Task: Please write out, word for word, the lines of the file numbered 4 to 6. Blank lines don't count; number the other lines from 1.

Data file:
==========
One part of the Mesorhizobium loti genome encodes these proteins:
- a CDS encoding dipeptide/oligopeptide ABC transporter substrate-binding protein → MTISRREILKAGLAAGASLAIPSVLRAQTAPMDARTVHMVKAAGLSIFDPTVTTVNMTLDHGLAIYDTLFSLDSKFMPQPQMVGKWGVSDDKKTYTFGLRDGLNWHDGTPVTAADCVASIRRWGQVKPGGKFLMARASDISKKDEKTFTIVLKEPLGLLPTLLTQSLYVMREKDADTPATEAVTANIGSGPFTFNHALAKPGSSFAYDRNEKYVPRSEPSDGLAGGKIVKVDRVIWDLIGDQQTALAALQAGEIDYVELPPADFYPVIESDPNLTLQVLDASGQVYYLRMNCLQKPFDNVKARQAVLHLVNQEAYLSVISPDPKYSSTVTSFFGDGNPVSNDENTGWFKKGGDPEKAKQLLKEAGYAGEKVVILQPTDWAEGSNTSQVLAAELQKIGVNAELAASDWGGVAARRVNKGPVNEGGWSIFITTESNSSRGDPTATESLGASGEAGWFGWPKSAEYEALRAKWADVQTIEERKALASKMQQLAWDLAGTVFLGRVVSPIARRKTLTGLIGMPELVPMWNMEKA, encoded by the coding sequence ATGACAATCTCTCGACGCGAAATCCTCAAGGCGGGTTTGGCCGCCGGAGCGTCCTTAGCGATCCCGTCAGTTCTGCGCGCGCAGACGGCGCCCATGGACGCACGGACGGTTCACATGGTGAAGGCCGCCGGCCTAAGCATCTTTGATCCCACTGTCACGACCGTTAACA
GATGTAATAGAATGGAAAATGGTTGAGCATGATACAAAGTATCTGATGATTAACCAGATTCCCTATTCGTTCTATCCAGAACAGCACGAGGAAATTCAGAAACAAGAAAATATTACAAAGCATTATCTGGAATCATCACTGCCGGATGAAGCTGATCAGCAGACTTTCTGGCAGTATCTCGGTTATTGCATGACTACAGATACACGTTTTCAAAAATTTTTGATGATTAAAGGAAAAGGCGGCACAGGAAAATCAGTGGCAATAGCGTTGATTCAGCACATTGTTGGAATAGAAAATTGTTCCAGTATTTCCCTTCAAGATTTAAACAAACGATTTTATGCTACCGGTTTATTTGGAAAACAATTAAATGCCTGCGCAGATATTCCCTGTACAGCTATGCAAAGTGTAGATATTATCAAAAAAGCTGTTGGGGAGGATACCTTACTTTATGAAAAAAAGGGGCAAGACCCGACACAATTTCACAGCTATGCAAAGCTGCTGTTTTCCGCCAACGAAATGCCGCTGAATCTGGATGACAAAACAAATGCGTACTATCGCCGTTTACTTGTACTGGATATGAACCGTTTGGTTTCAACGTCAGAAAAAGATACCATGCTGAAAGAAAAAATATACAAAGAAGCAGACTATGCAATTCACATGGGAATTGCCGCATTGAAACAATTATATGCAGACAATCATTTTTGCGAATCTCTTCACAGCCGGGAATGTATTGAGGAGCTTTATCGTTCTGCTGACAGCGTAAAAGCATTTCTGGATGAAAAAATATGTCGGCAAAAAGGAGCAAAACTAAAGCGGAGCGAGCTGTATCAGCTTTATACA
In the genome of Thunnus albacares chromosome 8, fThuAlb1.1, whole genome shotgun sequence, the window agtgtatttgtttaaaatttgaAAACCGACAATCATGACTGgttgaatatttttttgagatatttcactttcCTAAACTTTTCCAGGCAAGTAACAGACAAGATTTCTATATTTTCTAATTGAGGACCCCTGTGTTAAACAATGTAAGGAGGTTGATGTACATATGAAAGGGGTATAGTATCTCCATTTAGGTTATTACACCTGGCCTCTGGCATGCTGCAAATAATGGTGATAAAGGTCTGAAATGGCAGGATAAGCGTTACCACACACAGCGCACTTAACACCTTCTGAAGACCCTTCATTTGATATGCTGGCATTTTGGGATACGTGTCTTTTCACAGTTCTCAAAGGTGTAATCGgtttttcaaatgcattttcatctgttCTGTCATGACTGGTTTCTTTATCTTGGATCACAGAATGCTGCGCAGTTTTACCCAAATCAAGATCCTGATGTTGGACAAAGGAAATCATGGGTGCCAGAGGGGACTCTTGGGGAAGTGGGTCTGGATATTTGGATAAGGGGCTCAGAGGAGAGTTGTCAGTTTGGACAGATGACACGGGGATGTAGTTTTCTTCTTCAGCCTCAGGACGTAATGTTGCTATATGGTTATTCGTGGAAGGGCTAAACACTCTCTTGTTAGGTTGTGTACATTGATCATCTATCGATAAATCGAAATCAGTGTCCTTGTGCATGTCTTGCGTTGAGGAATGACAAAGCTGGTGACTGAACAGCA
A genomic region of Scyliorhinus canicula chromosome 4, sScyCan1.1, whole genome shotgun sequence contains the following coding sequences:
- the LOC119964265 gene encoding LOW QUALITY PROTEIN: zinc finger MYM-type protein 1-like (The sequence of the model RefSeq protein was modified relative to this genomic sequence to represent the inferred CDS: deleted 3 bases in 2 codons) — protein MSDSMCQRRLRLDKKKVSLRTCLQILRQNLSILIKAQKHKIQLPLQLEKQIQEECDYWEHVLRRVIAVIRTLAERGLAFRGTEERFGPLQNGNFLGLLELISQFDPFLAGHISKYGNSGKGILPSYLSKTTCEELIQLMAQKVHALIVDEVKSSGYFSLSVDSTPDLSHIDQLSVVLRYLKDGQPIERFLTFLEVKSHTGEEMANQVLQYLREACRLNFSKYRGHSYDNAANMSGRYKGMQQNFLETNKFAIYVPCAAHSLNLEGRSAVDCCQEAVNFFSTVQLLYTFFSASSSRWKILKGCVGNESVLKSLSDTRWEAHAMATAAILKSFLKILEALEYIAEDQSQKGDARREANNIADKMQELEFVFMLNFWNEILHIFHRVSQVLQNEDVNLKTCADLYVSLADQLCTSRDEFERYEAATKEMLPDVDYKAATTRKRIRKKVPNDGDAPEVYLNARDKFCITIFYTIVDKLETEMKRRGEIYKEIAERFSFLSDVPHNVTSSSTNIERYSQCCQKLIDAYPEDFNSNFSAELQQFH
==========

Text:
In the genome of Thunnus albacares chromosome 8, fThuAlb1.1, whole genome shotgun sequence, the window agtgtatttgtttaaaatttgaAAACCGACAATCATGACTGgttgaatatttttttgagatatttcactttcCTAAACTTTTCCAGGCAAGTAACAGACAAGATTTCTATATTTTCTAATTGAGGACCCCTGTGTTAAACAATGTAAGGAGGTTGATGTACATATGAAAGGGGTATAGTATCTCCATTTAGGTTATTACACCTGGCCTCTGGCATGCTGCAAATAATGGTGATAAAGGTCTGAAATGGCAGGATAAGCGTTACCACACACAGCGCACTTAACACCTTCTGAAGACCCTTCATTTGATATGCTGGCATTTTGGGATACGTGTCTTTTCACAGTTCTCAAAGGTGTAATCGgtttttcaaatgcattttcatctgttCTGTCATGACTGGTTTCTTTATCTTGGATCACAGAATGCTGCGCAGTTTTACCCAAATCAAGATCCTGATGTTGGACAAAGGAAATCATGGGTGCCAGAGGGGACTCTTGGGGAAGTGGGTCTGGATATTTGGATAAGGGGCTCAGAGGAGAGTTGTCAGTTTGGACAGATGACACGGGGATGTAGTTTTCTTCTTCAGCCTCAGGACGTAATGTTGCTATATGGTTATTCGTGGAAGGGCTAAACACTCTCTTGTTAGGTTGTGTACATTGATCATCTATCGATAAATCGAAATCAGTGTCCTTGTGCATGTCTTGCGTTGAGGAATGACAAAGCTGGTGACTGAACAGCA
A genomic region of Scyliorhinus canicula chromosome 4, sScyCan1.1, whole genome shotgun sequence contains the following coding sequences:
- the LOC119964265 gene encoding LOW QUALITY PROTEIN: zinc finger MYM-type protein 1-like (The sequence of the model RefSeq protein was modified relative to this genomic sequence to represent the inferred CDS: deleted 3 bases in 2 codons) — protein MSDSMCQRRLRLDKKKVSLRTCLQILRQNLSILIKAQKHKIQLPLQLEKQIQEECDYWEHVLRRVIAVIRTLAERGLAFRGTEERFGPLQNGNFLGLLELISQFDPFLAGHISKYGNSGKGILPSYLSKTTCEELIQLMAQKVHALIVDEVKSSGYFSLSVDSTPDLSHIDQLSVVLRYLKDGQPIERFLTFLEVKSHTGEEMANQVLQYLREACRLNFSKYRGHSYDNAANMSGRYKGMQQNFLETNKFAIYVPCAAHSLNLEGRSAVDCCQEAVNFFSTVQLLYTFFSASSSRWKILKGCVGNESVLKSLSDTRWEAHAMATAAILKSFLKILEALEYIAEDQSQKGDARREANNIADKMQELEFVFMLNFWNEILHIFHRVSQVLQNEDVNLKTCADLYVSLADQLCTSRDEFERYEAATKEMLPDVDYKAATTRKRIRKKVPNDGDAPEVYLNARDKFCITIFYTIVDKLETEMKRRGEIYKEIAERFSFLSDVPHNVTSSSTNIERYSQCCQKLIDAYPEDFNSNFSAELQQFH